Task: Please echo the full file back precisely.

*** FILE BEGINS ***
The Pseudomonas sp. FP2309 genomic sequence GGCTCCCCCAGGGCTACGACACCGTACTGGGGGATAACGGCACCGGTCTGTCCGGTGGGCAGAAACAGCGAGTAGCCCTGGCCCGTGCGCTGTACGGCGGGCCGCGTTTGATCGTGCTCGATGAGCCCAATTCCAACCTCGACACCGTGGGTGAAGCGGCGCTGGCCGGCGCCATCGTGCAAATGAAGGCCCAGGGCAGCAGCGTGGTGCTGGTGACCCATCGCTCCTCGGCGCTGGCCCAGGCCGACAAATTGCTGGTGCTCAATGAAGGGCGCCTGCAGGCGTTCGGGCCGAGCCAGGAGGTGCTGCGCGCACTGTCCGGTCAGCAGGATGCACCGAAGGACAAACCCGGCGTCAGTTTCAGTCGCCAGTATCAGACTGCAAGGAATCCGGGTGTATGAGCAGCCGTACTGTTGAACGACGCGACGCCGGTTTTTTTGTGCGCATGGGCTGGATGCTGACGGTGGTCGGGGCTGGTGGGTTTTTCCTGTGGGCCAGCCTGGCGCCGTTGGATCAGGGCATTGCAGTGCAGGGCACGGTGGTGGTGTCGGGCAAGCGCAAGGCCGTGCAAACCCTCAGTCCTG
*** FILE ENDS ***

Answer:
The Pseudomonas sp. FP2309 genomic sequence GGCTCCCCCAGGGCTACGACACCGTACTGGGGGATAACGGCACCGGTCTGTCCGGTGGGCAGAAACAGCGAGTAGCCCTGGCCCGTGCGCTGTACGGCGGGCCGCGTTTGATCGTGCTCGATGAGCCCAATTCCAACCTCGACACCGTGGGTGAAGCGGCGCTGGCCGGCGCCATCGTGCAAATGAAGGCCCAGGGCAGCAGCGTGGTGCTGGTGACCCATCGCTCCTCGGCGCTGGCCCAGGCCGACAAATTGCTGGTGCTCAATGAAGGGCGCCTGCAGGCGTTCGGGCCGAGCCAGGAGGTGCTGCGCGCACTGTCCGGTCAGCAGGATGCACCGAAGGACAAACCCGGCGTCAGTTTCAGTCGCCAGTATCAGACTGCAAGGAATCCGGGTGTATGAGCAGCCGTACTGTTGAACGACGCGACGCCGGTTTTTTTGTGCGCATGGGCTGGATGCTGACGGTGGTCGGGGCTGGTGGGTTTTTCCTGTGGGCCAGCCTGGCGCCGTTGGATCAGGGCATTGCAGTGCAGGGCACGGTGGTGGTGTCGGGCAAGCGCAAGGCCGTGCAAACCCTCAGTCCTG